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Atom Structure

Atoms are very small, having a radius of about 1 × 10-10 metres. 

The basic structure of an atom is a positively charged nucleus  composed of both protons and neutrons surrounded by negatively  charged electrons

The radius of a nucleus is less than 1/10 000 of the radius of an atom.  Most of the mass of an atom is concentrated in the nucleus. 

Absorbing EM Radiation the electron moves further from the nucleus

The electrons are arranged at different distances from the nucleus  (different energy levels).

The electron arrangements may change:

  • With the  absorption of electromagnetic radiation (move further from the nucleus;  a higher energy level)
  • By the emission of electromagnetic radiation  (move closer to the nucleus; a lower energy level) 
Emitting EM Radiation the electron moved towards the nucleus and emits EM radiation

In an atom the number of electrons is equal to the number of protons in the nucleus. Atoms have no overall electrical charge

All atoms of a particular element have the same number of protons. The  number of protons in an atom of an element is called its atomic number

The total number of protons and neutrons in an atom is called its mass  number

An isotope is a version of the element with the same number of protons and a different number of neutrons

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Atoms turn into positive ions if they lose one or more outer electron(s). 

Question: What are isotopes? (2 marks)

Question: In a street light the sodium atoms emit light.
What would cause light to be emitted from a sodium atom? (1 mark)

Question: A helium atom is much larger than an alpha particle.
Give one other difference between a helium atom and an alpha particle. (1 mark)

Question: Atoms have different atomic numbers and mass numbers.
In terms of sub-atomic particles, describe the difference between an atom’s atomic number and its mass number.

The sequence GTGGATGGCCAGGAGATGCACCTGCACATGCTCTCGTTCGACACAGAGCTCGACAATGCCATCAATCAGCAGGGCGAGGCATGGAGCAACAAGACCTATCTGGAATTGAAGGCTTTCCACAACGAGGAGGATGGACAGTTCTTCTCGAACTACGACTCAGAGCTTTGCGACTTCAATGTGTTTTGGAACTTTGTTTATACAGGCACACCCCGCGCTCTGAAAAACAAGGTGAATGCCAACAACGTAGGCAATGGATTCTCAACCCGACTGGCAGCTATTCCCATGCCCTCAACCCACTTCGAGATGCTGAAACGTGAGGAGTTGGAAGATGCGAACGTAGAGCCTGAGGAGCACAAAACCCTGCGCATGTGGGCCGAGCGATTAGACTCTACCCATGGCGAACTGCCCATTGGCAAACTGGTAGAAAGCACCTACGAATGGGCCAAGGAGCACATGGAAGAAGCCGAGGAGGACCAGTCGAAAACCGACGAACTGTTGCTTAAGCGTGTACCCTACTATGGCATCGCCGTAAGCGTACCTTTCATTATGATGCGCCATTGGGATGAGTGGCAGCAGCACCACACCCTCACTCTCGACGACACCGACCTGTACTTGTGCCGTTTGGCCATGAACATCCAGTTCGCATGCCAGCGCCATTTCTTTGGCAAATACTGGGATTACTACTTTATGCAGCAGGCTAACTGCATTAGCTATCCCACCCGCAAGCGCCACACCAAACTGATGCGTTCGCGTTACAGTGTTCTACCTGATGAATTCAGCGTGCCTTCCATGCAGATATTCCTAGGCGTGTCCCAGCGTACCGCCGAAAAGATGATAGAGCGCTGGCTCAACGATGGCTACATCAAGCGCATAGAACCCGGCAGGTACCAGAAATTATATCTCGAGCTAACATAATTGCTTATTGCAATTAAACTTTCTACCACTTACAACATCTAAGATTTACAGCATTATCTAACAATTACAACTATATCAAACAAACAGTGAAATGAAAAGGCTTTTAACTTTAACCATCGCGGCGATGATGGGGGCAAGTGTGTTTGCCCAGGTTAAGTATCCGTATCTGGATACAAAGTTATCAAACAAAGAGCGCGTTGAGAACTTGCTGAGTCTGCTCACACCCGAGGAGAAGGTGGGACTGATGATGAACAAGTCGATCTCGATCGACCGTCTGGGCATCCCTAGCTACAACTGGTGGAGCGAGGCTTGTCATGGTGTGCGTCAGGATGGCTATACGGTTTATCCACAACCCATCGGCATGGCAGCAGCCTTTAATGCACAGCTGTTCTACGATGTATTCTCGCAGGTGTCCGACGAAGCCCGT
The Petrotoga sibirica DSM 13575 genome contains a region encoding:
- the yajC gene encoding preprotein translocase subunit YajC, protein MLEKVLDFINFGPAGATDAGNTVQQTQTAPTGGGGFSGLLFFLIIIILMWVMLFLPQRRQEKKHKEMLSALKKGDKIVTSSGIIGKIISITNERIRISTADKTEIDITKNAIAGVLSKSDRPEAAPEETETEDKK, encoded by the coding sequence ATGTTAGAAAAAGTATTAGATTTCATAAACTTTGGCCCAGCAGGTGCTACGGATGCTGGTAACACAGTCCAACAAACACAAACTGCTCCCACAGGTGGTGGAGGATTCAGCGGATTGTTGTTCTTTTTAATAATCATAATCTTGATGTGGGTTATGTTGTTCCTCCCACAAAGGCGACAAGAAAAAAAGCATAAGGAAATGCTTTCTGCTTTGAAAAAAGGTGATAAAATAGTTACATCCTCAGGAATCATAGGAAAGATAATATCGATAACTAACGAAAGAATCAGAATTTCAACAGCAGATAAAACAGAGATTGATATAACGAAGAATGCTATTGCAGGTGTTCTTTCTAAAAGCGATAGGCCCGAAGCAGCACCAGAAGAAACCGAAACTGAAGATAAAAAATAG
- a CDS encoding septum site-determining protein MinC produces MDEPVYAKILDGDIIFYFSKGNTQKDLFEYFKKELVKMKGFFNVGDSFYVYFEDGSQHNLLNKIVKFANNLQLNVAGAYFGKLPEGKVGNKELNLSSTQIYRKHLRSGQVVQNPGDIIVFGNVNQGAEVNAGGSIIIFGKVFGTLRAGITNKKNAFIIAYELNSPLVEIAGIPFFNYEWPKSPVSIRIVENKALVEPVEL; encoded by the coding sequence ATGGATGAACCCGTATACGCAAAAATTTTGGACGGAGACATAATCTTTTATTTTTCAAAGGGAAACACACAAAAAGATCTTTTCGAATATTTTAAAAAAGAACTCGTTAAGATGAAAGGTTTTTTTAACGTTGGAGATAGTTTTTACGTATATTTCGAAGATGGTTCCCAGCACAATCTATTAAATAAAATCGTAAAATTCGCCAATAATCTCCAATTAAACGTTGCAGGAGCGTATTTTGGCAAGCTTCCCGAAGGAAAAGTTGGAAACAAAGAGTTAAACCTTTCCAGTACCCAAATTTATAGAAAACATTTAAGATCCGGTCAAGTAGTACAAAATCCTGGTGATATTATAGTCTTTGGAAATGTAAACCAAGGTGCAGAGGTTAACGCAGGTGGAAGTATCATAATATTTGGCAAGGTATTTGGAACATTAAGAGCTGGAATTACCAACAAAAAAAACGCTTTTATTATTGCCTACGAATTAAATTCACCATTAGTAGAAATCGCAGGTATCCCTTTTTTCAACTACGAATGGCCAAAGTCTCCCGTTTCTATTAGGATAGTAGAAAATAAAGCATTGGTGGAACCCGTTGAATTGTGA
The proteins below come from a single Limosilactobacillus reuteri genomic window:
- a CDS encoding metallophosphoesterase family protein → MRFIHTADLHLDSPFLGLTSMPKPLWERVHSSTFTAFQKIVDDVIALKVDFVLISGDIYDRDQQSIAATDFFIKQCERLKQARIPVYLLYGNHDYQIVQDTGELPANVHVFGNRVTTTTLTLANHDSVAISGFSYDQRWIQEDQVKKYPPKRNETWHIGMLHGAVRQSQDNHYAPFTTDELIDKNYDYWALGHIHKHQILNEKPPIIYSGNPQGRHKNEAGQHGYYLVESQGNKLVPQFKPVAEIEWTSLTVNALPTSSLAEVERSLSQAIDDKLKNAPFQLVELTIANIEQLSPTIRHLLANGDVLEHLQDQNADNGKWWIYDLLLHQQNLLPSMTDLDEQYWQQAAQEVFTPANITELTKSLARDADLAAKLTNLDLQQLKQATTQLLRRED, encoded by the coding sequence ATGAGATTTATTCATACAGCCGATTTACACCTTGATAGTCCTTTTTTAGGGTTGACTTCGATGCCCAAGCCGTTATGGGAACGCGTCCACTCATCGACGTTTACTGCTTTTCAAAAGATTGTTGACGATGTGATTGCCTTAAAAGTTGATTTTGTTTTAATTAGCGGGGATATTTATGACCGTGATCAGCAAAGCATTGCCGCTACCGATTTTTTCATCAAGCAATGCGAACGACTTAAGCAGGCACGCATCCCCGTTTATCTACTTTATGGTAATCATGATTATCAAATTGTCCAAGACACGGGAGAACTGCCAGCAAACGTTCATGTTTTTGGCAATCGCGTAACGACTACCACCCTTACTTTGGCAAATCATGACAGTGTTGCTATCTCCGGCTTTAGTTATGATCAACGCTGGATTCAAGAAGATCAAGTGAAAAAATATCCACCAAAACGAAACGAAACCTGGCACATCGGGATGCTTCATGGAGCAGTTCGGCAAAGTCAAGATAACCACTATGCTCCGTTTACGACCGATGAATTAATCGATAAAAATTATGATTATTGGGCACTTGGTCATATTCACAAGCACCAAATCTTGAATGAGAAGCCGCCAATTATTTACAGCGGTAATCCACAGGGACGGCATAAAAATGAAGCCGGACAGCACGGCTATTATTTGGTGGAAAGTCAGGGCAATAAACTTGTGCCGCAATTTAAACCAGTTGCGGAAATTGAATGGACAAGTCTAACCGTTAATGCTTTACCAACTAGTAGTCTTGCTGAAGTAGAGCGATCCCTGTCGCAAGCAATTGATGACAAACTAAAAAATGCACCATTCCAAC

Discovery of the Atom

New experimental evidence may lead to a scientific model being  changed or replaced. 

Before the discovery of the electron, atoms were thought to be tiny  spheres that could not be divided. 

Greek Idea about Atoms

The discovery of the electron led to the plum pudding model of the  atom. The plum pudding model suggested that the atom is a ball of  positive charge with negative electrons embedded in it. 

Plum Pudding Model

The results from the alpha particle scattering experiment led to the  conclusion that the mass of an atom was concentrated at the centre  (nucleus) and that the nucleus was charged. This nuclear model  replaced the plum pudding model. 

Nuclear Model

Niels Bohr adapted the nuclear model by suggesting that electrons orbit  the nucleus at specific distances. The theoretical calculations of Bohr  agreed with experimental observations. 

Bohr’s Model (electrons in orbits)

Later experiments led to the idea that the positive charge of any nucleus  could be subdivided into a whole number of smaller particles, each  particle having the same amount of positive charge. The name proton  was given to these particles. 

Atom with only protons in the nucleus

The experimental work of James Chadwick provided the evidence to  show the existence of neutrons within the nucleus. This was about  20 years after the nucleus became an accepted scientific idea. 

Chadwick’s Model (Protons & Neutrons in nucleus)

Question: In the early part of the 20th century, scientists used the ‘plum pudding’ model to explain the structure of the atom.
Following work by Rutherford and Marsden, a new model of the atom, called the ‘nuclear’ model, was suggested.
Describe the differences between the two models of the atom. (4 marks)